- We drive Volkswagen’s electric Crafter
- Right-hand drive from 2020; prices to be revealed
- Typical range of 93 miles makes it suited for city driving
Large electric vans are set to be the next area growth for commercial vehicle manufacturers, with this production-ready Volkswagen e-Crafter following hot on the heels of the prototype Mercedes-Benz eSprinter we drove in July 2018.
Similar in size and range to its Mercedes rival, VW’s electric Crafter will reach the market before it – orders are being taken now in Germany with a launch price of €69,500 – around £63,000. Prices for right-hand drive UK-spec versions have yet to be confirmed, but they’re due to arrive in 2020. However, Volkswagen is considering importing a small number of left-hand drive versions from 2019.
What’s the Volkswagen e-Crafter’s range on a single charge?
Unlike the two battery capacity versions of the eSprinter, VW will only sell one configuration of the e-Crafter making it a simpler purchase or leasing prospect.
Using the outgoing NEDC method of measuring efficiency, Volkswagen claims an overall range of 107 miles, but acknowledges a real-world figure of 93 miles is more likely.
Even a worse-case scenario of a maximum payload weight in the back and sub-zero temperatures outside, should still result in a range of around 60 miles.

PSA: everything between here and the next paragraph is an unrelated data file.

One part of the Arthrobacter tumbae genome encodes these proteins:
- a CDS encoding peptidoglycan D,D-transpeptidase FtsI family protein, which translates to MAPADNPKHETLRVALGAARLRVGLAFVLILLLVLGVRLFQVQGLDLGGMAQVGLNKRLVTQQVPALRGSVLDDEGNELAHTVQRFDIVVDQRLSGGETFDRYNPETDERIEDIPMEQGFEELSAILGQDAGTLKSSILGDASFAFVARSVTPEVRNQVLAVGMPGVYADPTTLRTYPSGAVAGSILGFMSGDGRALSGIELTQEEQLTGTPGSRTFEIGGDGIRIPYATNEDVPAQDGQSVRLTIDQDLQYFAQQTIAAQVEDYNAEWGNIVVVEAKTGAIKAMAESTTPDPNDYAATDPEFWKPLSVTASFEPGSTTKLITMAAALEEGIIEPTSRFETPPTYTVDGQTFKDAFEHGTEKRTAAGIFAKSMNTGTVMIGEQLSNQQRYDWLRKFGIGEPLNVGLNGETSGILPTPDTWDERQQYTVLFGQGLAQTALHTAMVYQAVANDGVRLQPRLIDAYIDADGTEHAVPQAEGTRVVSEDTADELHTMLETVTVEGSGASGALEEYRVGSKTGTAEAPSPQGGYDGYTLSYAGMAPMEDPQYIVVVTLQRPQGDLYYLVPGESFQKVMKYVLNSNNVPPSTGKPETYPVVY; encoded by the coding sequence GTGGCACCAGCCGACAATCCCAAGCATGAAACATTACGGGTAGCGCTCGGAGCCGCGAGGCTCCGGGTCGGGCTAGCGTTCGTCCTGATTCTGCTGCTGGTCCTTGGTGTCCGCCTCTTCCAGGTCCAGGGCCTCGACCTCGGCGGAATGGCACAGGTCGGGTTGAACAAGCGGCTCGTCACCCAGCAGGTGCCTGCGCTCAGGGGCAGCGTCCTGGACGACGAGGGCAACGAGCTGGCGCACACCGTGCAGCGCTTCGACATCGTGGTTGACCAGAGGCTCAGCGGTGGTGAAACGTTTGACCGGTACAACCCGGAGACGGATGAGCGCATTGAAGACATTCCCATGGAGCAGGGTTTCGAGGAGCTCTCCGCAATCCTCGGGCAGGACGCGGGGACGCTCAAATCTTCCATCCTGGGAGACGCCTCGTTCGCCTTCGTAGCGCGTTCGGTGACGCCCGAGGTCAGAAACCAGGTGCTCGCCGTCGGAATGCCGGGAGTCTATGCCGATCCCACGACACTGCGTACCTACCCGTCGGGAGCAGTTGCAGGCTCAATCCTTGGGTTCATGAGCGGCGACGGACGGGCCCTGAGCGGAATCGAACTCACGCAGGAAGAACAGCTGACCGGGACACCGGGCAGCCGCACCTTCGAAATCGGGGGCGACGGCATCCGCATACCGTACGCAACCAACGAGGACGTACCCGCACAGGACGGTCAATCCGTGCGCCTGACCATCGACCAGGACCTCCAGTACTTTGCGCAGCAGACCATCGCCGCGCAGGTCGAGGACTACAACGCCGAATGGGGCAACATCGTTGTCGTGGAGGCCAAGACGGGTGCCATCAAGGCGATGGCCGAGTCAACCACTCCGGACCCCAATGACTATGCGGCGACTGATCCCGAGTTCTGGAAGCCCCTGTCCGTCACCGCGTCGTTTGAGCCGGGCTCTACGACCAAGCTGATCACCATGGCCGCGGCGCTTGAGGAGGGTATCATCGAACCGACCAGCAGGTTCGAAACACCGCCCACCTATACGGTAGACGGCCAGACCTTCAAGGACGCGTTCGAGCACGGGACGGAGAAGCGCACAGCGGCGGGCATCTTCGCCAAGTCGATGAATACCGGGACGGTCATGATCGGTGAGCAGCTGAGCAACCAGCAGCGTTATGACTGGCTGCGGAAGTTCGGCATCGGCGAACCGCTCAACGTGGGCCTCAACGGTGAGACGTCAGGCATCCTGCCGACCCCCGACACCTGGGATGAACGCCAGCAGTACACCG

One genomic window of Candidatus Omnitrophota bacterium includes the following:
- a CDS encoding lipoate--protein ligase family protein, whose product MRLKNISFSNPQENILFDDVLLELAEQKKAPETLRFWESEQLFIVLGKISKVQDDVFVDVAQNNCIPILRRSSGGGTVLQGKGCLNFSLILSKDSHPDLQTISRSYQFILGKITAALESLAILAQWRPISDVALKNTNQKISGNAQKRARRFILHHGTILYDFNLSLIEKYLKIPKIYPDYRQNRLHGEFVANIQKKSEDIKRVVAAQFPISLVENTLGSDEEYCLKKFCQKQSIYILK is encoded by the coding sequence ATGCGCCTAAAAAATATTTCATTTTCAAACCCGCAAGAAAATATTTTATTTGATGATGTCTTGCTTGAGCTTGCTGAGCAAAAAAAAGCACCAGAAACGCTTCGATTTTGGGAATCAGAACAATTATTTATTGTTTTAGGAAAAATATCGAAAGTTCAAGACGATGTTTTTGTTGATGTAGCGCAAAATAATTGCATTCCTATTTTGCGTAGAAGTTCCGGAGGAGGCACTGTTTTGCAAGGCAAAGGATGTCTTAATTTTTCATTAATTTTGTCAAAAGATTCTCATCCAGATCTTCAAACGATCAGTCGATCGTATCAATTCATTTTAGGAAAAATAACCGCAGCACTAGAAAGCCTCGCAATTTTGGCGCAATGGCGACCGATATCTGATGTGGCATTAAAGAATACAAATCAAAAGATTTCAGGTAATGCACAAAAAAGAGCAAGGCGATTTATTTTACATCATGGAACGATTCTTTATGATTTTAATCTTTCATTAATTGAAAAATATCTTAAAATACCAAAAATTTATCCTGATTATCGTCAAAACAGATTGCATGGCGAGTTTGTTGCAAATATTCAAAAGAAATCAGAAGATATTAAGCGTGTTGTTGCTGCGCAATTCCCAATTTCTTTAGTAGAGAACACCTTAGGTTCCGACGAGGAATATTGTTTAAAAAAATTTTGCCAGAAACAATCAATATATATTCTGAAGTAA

If you’re thinking that doesn’t sound like a lot – and it is considerably less than a conventional diesel-engined Crafter could be driven – VW’s own research, backed-up by that of its rivals, is that typically city-based delivery drivers travel fewer than 60 miles per day.
It’s not a niche market, either, with estimates that around a third of all European van journeys fall directly into that category.
Unlike Mercedes, with its apps to educate fleet managers about how electric vans could be effectively incorporated into their fleets, VW Commercial Vehicles is behind the curve. The UK operation will be able to advise fleets, but more on a one-to-one level using their existing telematics data.
How long does the Volkswagen e-Crafter take to charge?
Located under the cargo-bay floor is a 35.8kWh battery pack – smaller than the 55.2kWh one found in the more expensive eSprinters, but offering a similar degree of range potential.
Being of a lower capacity means it takes less time to recharge – using a dedicated wallbox will replenish it from 0% to full in around five hours and 20 minutes.
More conveniently, a DC rapid charge point will take the e-Crafter back up from flat to 80% in just 45 minutes, a figure that could be designed to tie-in with a driver’s lunch break. Topping up that remaining 20% adds a further half-an-hour.
While most e-Crafter operators are likely to simply charge overnight back at the depot, thanks to the sophistication of the battery conditioning – read temperature management – it’s possible to do several rapid recharges per day if needs demanded it.
Should you find yourself short of dedicated electric vehicle charge points, the trusty old three-pin plug option is also available, but set yourself 17 hours aside for this.
Charging is a simply process, with the socket being located behind what’s usually the fuel filler flap just aft of the front passenger door.
What is the Volkswagen e-Crafter’s load capacity?
Initially the e-Crafter will only be available in high-roof panel van format, but other configurations such as chassis cabs are technically possible.